I was bought Blackmoor for my birthday and even though I have a huge pile of books to read this one instantly sang out to me for several reasons; the cover has the feel of a dark brooding more, there is mystery involved and I was born in Derbyshire where it is set so I think though this book would always have been an instant read or a must have for me. Seeing Dovegreyreaders review of it clinched the deal I was actually going to treat myself to it until someone treated me first.
Oh hang on I should mention that I am fifty pages off finishing the novel but believe me I can still rave about it until the cows come home. If the ending is a dud then I will add an additional note, but somehow I don’t think that will be the case. Plus I don’t want to leave blogging any later as I like to try and have one out at the same time everyday. Unfortunately most of the day has been taken with a hospital visit and do you know what, I have discovered that I cannot read in a waiting room which was very annoying with so much time to kill waiting. It is also annoying considering this. Anyway enough about me and onto the book…
Blackmoor is set in a village of the same name in Derbyshire, where I was born, and tells two stories. The first is the story of Beth “an albino, half blind, and given to looking at the world out of the corner of her eye” and her sudden death in the village (that’s not giving anything away it’s in the blurb). Beth is a mystery to the villagers, she doesn’t act like everyone else and doesn’t try to fit in, the people of the village believe something dark emanates from her and naturally they all gossip. When things start to go wrong in the village of Blackmoor people slowly but surely start to blame Beth’s presence.
The second narrative through the book is the tale of Beth’s son Vincent a decade later. His mother died when he was very small and his father George left Blackmoor soon after with him. George doesn’t discuss Vincent’s mother or like to hear her mentioned, and in some ways treats his son like the reason for the past being so shut out. However when Vincent makes a new (and it seems his only) friend they start working on a school project all about Blackmoor and Vincent starts to learn all about his mothers life and her secrets.
What did surprise me was from the cover and the blurb I had imagined that this book was set in the late 1800’s one of my favourite era’s to read. However when I opened it up I found it is set in the 1990’s and 2003. I felt a bit disappointed for a moment until I started reading it and within about ten pages I was hooked. It’s a wonderfully written book and keeps you turning the pages partly from the mystery but also because of the tales of all the villagers in both Blackmoor and also Vincent’s new home town of Church Eaton as you read you know the characters so well, particularly the nosey busybodies. The setting in the 1990’s looks at the mining industry and its closure and how that affected the villages like Blackmoor (which of course is fictional) and its inhabitants. It’s quite a bleak and dark novel, if like me that is the sort of story you enjoy you will absolutely love this.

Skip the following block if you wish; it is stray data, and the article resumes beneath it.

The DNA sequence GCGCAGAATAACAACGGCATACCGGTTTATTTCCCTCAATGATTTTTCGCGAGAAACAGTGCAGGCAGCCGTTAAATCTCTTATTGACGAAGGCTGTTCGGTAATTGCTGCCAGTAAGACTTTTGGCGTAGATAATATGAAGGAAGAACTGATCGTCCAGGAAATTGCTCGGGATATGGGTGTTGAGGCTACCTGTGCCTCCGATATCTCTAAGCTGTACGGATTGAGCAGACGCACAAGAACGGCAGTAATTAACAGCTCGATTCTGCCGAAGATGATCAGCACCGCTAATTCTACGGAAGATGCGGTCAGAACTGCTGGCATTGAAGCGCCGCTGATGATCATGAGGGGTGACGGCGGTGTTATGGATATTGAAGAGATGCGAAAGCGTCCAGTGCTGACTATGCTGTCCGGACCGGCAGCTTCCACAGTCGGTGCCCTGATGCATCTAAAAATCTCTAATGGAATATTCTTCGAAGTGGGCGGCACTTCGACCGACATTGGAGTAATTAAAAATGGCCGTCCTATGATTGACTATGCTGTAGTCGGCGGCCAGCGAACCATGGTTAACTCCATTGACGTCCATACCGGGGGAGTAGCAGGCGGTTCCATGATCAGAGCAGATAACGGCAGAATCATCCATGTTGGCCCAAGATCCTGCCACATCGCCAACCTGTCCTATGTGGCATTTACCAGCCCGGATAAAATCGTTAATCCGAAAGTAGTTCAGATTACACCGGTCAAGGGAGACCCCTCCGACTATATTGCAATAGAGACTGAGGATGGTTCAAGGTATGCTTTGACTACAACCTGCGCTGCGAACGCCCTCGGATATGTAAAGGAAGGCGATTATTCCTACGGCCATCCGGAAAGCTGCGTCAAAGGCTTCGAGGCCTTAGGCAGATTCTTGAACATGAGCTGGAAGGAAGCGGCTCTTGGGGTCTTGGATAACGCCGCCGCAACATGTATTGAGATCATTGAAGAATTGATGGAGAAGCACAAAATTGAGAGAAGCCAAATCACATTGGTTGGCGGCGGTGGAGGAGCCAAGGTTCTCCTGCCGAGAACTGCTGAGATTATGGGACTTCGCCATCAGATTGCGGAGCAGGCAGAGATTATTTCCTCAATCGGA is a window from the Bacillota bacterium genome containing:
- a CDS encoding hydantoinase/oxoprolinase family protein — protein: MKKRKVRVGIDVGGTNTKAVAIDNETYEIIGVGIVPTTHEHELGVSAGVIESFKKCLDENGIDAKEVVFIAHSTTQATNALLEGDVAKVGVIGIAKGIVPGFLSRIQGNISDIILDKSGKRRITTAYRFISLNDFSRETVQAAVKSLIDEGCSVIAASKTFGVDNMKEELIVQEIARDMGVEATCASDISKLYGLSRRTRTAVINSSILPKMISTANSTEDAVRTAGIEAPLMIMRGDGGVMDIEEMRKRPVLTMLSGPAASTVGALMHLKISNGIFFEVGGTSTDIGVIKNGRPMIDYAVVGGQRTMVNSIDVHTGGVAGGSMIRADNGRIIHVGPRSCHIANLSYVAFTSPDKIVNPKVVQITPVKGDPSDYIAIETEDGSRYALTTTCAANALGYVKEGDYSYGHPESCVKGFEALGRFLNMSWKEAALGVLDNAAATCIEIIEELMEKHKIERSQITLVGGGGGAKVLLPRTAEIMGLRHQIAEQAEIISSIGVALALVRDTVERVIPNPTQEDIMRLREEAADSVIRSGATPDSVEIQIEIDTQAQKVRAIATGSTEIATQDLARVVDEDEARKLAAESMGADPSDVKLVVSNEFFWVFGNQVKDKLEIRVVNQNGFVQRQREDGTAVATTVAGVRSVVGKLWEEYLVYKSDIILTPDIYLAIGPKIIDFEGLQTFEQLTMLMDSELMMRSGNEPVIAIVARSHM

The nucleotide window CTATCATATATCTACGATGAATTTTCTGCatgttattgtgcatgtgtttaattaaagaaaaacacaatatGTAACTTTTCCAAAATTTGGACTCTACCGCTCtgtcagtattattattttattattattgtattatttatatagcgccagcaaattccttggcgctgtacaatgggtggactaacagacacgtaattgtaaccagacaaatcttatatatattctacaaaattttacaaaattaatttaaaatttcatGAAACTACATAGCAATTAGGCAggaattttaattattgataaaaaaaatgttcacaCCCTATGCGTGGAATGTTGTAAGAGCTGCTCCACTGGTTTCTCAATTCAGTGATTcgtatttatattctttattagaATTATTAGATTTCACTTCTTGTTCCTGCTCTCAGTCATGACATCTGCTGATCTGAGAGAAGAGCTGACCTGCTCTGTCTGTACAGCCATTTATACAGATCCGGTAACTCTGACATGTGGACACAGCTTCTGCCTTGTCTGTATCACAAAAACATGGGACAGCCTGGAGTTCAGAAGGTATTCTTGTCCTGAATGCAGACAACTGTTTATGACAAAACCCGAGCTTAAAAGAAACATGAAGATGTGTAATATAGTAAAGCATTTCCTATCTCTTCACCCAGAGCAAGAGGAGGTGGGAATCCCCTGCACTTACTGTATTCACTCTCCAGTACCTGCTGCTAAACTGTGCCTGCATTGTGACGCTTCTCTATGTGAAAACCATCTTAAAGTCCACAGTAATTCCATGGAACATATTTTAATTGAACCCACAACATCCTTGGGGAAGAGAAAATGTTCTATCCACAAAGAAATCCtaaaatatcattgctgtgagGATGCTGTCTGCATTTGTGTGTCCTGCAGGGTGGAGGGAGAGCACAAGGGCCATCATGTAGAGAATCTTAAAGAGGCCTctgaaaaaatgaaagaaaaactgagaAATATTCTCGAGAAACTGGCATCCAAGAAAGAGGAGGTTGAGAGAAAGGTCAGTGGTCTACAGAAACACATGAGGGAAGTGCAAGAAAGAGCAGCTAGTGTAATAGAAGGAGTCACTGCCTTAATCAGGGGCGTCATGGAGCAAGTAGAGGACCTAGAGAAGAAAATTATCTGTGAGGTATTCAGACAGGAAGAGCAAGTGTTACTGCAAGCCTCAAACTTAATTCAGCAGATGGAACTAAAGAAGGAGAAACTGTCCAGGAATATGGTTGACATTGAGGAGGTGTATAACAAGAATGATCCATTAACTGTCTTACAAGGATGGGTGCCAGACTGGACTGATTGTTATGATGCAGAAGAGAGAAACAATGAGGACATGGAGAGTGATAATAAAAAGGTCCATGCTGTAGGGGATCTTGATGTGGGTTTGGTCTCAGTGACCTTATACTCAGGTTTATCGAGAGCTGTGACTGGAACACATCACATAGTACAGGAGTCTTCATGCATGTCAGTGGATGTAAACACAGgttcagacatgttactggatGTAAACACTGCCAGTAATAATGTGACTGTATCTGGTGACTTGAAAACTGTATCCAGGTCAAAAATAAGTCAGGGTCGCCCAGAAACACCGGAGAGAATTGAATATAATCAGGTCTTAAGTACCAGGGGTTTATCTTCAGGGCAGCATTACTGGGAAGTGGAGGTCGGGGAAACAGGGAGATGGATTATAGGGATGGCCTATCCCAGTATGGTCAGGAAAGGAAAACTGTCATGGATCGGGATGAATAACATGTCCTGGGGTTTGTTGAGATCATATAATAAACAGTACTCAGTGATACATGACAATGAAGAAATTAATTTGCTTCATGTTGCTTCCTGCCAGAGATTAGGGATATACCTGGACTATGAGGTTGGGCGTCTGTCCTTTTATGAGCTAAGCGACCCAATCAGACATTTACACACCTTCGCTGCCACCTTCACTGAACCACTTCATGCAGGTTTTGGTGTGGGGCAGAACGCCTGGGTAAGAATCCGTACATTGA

I think this is one of the most accomplished debut novels I have read in a long time, a dark twisting tale of prejudice, misunderstanding and misfortune. I have thoroughly enjoyed what I have read so far and in fact I found it hard to tear myself away from the climax that appears to be brewing long enough to write this. So really I must get back to it!
I actually finished this last week but it’s a book that you need to take a bit of a step away from to sort out all in your head. Partly because it’s quite complex (I admit I got a little confused once or twice) and also because there’s so much action in it you feel like you have lived it with the characters. Yes I can say that Rob Tom Smith’s The Secret Speech is just as thrilling as its predecessor Child 44, only in a completely different way. Now how do I review this without giving anything away from either of the books?
The Secret Speech is the second in what is now going to be the Leo Demidov Trilogy. The first Child 44 was all about a serial child murdered in the early 1950’s before Stalin’s regime comes to an end (that doesn’t give anything away does it). Now we meet the former MGB Agent Leo Demidov once more now as the head of his own special homicide department, the first that Russia has sanctioned. Oddly this homicide department doesn’t see much action in this book as it’s all about the time after Stalin’s rule and how Russia seems to turn on its head the police are now the criminals and that includes Leo. How will society react to the fact that all they saw Stalin implement is denounced in ‘The Secret Speech’ and will they seek revenge on their former rulers and tormentors?
Behind this is also a big family plot for Leo and his wife Raisa as they bring up two young girls they have adopted and who aren’t taking to Leo at all. How will Leo cope when one of his own daughters is used as the perfect weapon for revenge from an enemy of his past changed beyond recognition?
The Secret Speech isn’t quite the crime thriller that Child 44 was its still very good though. Instead this is a thriller of two very different plots, one is the political thriller and one is the personal family thriller and they work very well together and take Leo on quite the adventure through Siberia and Budapest. I did find some parts very confusing though partly because so much is happening very quickly and occasionally action seems to overcome explanation but this is very rare and sometimes I needed to re-read parts of the book. This is probably my own fault because in wanting to know what’s happening and finding it so addictive I was whizzing through the pages. If I had to compare them I would say Child 44 has the edge just because I love crime, however I did really enjoy the mix of personal drama and political thriller and still find the whole era in Russia’s history really interesting and cannot wait for the next one.
Oh and if you thought that the last one was gory and that this one not being about a serial killer it would be any easier you would be mistaken. There isn’t any cat killing in this one though, so cat lovers can sleep tight. My interview with Tom Rob Smith will be up the week after next (nearer the release of the book in just under three weeks) I can tell you he was quite lovely though.